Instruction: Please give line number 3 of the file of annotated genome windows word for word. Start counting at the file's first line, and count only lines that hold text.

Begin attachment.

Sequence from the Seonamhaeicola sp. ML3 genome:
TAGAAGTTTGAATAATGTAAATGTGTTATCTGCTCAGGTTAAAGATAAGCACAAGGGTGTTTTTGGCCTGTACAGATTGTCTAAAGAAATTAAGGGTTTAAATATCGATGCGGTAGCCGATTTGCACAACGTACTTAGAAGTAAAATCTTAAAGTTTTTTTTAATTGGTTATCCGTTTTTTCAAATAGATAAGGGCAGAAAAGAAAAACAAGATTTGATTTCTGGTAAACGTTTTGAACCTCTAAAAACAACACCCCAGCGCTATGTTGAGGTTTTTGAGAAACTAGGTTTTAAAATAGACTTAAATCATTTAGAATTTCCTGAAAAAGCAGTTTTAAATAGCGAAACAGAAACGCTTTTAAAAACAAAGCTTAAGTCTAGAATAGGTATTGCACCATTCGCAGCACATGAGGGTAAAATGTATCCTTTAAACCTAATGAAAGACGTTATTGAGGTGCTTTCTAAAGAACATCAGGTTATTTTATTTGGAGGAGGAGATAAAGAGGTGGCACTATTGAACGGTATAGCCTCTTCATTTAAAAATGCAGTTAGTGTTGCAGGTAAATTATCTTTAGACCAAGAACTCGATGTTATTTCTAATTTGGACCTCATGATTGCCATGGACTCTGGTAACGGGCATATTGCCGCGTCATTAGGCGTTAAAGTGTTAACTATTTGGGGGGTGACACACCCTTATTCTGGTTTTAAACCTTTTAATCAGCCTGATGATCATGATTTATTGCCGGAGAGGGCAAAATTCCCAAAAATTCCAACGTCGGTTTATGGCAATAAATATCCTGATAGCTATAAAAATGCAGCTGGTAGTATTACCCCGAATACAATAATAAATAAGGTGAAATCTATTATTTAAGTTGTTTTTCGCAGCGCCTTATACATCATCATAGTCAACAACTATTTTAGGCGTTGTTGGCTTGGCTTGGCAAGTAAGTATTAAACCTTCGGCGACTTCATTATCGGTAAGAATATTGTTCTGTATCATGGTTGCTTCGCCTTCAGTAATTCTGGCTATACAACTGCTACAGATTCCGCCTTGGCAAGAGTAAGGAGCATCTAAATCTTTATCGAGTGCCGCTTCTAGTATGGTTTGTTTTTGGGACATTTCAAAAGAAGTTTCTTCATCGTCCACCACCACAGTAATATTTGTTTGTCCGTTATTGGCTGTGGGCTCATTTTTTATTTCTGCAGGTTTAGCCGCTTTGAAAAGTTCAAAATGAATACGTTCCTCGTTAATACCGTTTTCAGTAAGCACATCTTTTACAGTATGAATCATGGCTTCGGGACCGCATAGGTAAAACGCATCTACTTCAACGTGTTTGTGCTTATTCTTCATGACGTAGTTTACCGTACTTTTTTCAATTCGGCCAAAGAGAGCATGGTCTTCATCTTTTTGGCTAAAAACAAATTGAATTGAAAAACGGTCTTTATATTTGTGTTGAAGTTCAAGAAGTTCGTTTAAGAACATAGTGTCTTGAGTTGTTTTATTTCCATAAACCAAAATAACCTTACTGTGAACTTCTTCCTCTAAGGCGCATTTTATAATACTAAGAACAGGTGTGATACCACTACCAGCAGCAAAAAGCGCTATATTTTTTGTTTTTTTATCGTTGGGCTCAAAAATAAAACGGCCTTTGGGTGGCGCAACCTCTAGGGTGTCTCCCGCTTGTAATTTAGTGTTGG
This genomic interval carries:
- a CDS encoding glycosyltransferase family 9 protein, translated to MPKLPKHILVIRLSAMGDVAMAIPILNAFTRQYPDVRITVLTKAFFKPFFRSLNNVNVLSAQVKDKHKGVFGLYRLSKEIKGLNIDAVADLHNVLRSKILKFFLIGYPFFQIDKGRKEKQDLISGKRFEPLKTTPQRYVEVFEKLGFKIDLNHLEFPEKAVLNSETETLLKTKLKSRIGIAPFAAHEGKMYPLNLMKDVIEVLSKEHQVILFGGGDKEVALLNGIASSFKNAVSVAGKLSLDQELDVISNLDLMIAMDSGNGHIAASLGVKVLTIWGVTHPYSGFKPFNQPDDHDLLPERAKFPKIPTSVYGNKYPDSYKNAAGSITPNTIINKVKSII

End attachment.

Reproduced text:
This genomic interval carries: